Many persons knowingly violate the laws of nature against their better impulses, for the sake of fashion.
For instance, there is one thing that nothing living except a vile worm ever naturally loved, and that is tobacco; yet how many persons there are who deliberately train an unnatural appetite, and overcome this implanted aversion for tobacco, to such a degree that they get to love it.
These remarks apply with tenfold force to the use of intoxicating drinks.
A man has got to see that two and two make four; he must lay all his plans with reflection and forethought, and closely examine all the details and the ins and outs of business.
As no man can succeed in business unless he has a brain to enable him to lay his plans, and reason to guide him in their execution, so, no matter how bountifully a man may be blessed with intelligence, if the brain is muddled, and his judgment warped by intoxicating drinks, it is impossible for him to carry on business successfully.
How many good opportunities have passed, never to return, while a man was sipping a “social glass,” with his friend!
How many foolish bargains have been made under the influence of the “nervine,” which temporarily makes its victim think he is rich.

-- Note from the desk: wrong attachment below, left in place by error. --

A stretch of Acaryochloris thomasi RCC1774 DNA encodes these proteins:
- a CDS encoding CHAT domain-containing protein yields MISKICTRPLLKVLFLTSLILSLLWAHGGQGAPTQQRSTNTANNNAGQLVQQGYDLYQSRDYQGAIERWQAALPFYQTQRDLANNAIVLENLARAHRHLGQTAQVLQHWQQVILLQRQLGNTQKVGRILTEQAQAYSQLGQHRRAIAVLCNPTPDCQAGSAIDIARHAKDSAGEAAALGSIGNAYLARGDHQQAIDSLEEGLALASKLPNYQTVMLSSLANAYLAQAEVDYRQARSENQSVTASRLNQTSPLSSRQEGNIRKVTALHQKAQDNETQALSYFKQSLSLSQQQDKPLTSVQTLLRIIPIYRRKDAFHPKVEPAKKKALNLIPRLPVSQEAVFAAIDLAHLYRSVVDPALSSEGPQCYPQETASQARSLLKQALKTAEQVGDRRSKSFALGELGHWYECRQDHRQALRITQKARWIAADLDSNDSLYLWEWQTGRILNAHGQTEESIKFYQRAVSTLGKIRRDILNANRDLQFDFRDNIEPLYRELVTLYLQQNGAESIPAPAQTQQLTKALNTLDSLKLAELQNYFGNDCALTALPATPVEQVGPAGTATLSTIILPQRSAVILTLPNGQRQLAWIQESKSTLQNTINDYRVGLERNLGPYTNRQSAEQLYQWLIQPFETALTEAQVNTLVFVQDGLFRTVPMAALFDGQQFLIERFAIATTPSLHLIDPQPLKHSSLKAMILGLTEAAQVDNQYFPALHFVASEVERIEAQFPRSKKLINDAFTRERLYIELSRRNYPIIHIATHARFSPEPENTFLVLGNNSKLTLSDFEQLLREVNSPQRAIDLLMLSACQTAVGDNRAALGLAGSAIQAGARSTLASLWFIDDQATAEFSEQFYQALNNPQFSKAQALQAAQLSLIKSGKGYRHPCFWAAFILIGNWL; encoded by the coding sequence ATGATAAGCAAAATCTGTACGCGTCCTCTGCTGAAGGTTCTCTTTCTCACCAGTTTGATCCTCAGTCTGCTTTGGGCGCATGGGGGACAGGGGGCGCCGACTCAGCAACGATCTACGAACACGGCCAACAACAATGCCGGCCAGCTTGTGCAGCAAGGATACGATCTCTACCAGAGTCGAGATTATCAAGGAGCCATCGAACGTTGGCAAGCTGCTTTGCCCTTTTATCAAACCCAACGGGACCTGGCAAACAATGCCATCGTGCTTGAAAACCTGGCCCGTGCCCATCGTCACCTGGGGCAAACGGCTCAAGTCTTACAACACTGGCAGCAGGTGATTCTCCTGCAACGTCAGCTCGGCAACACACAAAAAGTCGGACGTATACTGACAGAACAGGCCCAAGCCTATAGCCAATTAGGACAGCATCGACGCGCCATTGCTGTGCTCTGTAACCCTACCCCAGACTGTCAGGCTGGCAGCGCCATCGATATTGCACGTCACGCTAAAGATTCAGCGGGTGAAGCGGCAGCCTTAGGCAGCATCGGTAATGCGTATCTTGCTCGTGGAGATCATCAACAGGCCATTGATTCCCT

How many important chances have been put off until to-morrow, and then forever, because the wine cup has thrown the system into a state of lassitude, neutralizing the energies so essential to success in business. Verily, “wine is a mocker.”
The use of intoxicating drinks as a beverage, is as much an infatuation, as is the smoking of opium by the Chinese, and the former is quite as destructive to the success of the business man as the latter.
It is an unmitigated evil, utterly indefensible in the light of philosophy; religion or good sense. It is the parent of nearly every other evil in our country.
3) PICK THE RIGHT VOCATION
The safest plan, and the one most sure of success for the young man starting in life, is to select the vocation which is most congenial to his tastes. Parents and guardians are often quite too negligent in regard to this.
“Unless a man enters upon the vocation intended for him by nature, and best suited to his peculiar genius, he cannot succeed.” -P.T. Barnum
We are all, no doubt, born for a wise purpose. There is as much diversity in our brains as in our countenances. Some are born natural mechanics, while some have great aversion to machinery.
4) SELECT THE RIGHT LOCATION
After securing the right vocation, you must be careful to select the proper location.
If you should locate your house in a small village where there is no railroad communication or public travel, the location would be your ruin.
It is equally important that you do not commence business where there are already enough to meet all demands in the same occupation.
5) AVOID DEBT
There is scarcely anything that drags a person down like debt. It is a slavish position to get in, yet we find many a young man, hardly out of his “teens,” running in debt.